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Busy Philipps shared her thoughts on Seth Rogen’s distancing from James Franco while reflecting on some of the less savory parts of her early years working in Hollywood during a recent appearance on The Daily Beast‘s The Last Laugh podcast.
While speaking about her current series, Peacock’s Girls5Eva, Philipps was prompted to reflect on some of her early-career experiences — specifically, Freaks and Geeks.
While Philipps said she’d reconsidered some of the things that had happened to her, she didn’t really see Freaks and Geeks — the show or the people who worked on it — as the source of early bad experiences. For the actress, the “messaging wasn’t really coming from within the house.”
“It was more really the industry at large,” Philipps told host Matt Wilstein.
In fact, the actress said, creator Paul Feig and executive producer Judd Apatow shielded her from some of the more unsavory elements of the industry at the time. That included reviews, Philipps recounted, that contained things like, “This isn’t Dawson’s Creek or The WB; you won’t find any pretty faces here,” pushing the notion that she wasn’t thin or “traditionally pretty enough.”
“I do think that Paul and Judd tried in their way to protect Linda [Cardellini] and me from a lot of the insidious nature of the messaging that gets sent to young women and teen girls on network television shows,” Philipps said. “Because I do remember Paul talking to us about like, ‘I don’t want you guys to think that there are any diets or anything.'”
This was in contrast, Philipps said, to the body shaming that occurred when she worked on Dawson’s Creek.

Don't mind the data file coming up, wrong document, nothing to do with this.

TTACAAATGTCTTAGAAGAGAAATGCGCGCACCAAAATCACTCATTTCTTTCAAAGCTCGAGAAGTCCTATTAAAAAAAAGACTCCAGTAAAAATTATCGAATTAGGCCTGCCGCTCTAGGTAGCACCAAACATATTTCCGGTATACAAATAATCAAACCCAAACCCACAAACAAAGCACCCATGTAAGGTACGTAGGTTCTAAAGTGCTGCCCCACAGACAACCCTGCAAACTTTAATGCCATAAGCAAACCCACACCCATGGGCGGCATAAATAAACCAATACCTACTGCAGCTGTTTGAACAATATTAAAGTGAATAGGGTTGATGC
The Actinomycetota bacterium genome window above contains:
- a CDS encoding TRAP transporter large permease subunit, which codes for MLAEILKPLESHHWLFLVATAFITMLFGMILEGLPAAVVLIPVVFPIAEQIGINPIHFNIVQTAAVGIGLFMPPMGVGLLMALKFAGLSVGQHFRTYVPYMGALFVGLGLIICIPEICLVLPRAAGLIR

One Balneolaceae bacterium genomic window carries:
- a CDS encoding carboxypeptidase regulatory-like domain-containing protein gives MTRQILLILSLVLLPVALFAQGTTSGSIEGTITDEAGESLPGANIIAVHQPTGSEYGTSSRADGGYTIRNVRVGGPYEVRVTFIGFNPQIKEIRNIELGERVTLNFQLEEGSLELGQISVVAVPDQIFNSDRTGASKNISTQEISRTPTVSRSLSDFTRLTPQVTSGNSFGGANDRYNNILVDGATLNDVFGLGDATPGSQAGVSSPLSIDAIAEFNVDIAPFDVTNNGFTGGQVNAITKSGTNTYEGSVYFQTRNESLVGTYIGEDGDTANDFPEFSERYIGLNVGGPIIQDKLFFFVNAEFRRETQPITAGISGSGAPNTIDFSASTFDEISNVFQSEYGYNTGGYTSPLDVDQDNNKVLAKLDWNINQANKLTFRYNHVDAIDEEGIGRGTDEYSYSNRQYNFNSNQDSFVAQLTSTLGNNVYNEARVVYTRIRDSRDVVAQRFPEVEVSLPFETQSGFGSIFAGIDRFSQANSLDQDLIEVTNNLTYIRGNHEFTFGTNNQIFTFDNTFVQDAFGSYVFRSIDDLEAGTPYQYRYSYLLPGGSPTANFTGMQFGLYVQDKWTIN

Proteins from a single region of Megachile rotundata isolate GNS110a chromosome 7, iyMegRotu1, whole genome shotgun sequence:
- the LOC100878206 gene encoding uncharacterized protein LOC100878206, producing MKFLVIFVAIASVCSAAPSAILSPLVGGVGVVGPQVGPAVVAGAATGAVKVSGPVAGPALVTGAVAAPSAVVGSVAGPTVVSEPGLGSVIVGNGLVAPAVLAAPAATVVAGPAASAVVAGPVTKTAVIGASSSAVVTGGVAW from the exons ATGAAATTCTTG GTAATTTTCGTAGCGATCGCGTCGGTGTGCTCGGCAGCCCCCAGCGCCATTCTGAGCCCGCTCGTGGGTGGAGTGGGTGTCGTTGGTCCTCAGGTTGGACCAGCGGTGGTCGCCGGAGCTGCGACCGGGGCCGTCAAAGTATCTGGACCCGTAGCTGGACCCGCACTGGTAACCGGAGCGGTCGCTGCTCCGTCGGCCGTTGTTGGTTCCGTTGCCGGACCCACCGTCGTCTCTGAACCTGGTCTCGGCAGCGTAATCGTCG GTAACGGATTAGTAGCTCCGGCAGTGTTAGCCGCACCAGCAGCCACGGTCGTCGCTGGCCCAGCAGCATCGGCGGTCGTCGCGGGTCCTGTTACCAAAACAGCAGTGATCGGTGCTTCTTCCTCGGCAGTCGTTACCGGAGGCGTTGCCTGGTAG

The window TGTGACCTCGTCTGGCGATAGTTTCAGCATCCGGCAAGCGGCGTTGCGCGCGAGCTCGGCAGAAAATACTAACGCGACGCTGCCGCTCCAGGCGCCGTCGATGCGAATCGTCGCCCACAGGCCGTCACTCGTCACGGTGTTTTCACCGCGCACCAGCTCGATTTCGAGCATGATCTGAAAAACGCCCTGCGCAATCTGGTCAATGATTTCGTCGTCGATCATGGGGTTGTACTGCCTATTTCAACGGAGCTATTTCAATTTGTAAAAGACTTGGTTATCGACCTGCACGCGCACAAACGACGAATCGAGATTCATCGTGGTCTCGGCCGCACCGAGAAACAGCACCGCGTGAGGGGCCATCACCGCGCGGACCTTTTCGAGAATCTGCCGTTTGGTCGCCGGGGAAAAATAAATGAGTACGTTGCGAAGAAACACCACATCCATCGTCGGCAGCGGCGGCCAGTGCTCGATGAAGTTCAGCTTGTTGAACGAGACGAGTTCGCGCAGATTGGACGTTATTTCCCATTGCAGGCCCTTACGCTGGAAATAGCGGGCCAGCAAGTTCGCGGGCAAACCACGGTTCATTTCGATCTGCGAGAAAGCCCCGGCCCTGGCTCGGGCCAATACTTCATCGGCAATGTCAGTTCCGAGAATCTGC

“I mean, when I got on Dawson’s Creek, there was this whole discussion about the moles on my neck and my face,” Philipps shared. “And they tried to cover them with makeup. It was a directive from the network. I guess they found them offensive. My skin offended them. But it was so wild to me.”
In recounting her time on Freaks and Geeks, the conversation wound back to the revelation from Philipps’ 2018 memoir, This Will Only Hurt a Little, that co-star James Franco had pushed her to the ground on the set.
Around the launch of her since-ended late night show, Philipps told The Hollywood Reporter, “James and I have talked about it over the years. At one point he apologized to me,” she said. “I was always acutely aware of my expendability, and so I felt I needed to never complain, always show up on time and not be difficult.”
In the year that followed, multiple sexual harassment allegations surfaced around Franco, with a settlement deal reached earlier this year. Since then, longtime friend, creative partner, and former Freaks and Geeks co-star Seth Rogen has said he has “no plans” to work with Franco again.
When asked whether that surprised Philipps, she said she “guessed” she was surprised but, “I have to say, I mean, it’s interesting. They were super close, and they had a very tight relationship. And so I don’t have any information,” she told Wilstein. “I haven’t spent my days doing deep dives into what it all was. I didn’t work with James past age 20, so I can only speak to the horrible behavior I experienced.”
She also stated she wouldn’t “speculate about their friendship,” but in general, she “wouldn’t want to work with someone who has multiple allegations of predatory behavior.”
Philipps was also hesitant to say either way whether #MeToo had actually changed Hollywood.
“I think at this point, I’m not at risk,” Philipps said. “I’m an almost-42-year-old woman who wrote a book where I named names of the people who were fucking dicks to me. So I don’t think that I’m the person to ask about whether the industry has changed. Because I would assume that people are going to be smart enough to not fuck with me.”
But, she added, young actresses are in a different position than her and may still be running into predators.
“I’m not an ingenue coming onto the scene or a young woman coming onto the scene wanting to work and make it happen,” Philipps said. “The predators, I’m sure, still exist, and a few of the big ones have been rooted out, thank God, but whether there’s a reckoning, I don’t know.”
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